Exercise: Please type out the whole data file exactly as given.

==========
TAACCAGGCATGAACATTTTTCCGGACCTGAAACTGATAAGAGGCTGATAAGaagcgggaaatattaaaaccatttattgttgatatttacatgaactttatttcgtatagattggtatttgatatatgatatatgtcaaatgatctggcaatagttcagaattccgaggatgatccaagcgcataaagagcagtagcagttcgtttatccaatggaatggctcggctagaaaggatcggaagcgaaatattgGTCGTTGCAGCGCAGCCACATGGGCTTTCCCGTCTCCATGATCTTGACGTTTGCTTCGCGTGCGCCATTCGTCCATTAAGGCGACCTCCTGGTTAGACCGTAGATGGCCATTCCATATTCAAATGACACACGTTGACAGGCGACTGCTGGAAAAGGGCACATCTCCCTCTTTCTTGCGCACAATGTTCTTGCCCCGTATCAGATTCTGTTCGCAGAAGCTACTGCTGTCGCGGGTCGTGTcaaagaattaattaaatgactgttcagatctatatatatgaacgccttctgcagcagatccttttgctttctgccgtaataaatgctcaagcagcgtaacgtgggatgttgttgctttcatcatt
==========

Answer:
TAACCAGGCATGAACATTTTTCCGGACCTGAAACTGATAAGAGGCTGATAAGaagcgggaaatattaaaaccatttattgttgatatttacatgaactttatttcgtatagattggtatttgatatatgatatatgtcaaatgatctggcaatagttcagaattccgaggatgatccaagcgcataaagagcagtagcagttcgtttatccaatggaatggctcggctagaaaggatcggaagcgaaatattgGTCGTTGCAGCGCAGCCACATGGGCTTTCCCGTCTCCATGATCTTGACGTTTGCTTCGCGTGCGCCATTCGTCCATTAAGGCGACCTCCTGGTTAGACCGTAGATGGCCATTCCATATTCAAATGACACACGTTGACAGGCGACTGCTGGAAAAGGGCACATCTCCCTCTTTCTTGCGCACAATGTTCTTGCCCCGTATCAGATTCTGTTCGCAGAAGCTACTGCTGTCGCGGGTCGTGTcaaagaattaattaaatgactgttcagatctatatatatgaacgccttctgcagcagatccttttgctttctgccgtaataaatgctcaagcagcgtaacgtgggatgttgttgctttcatcatt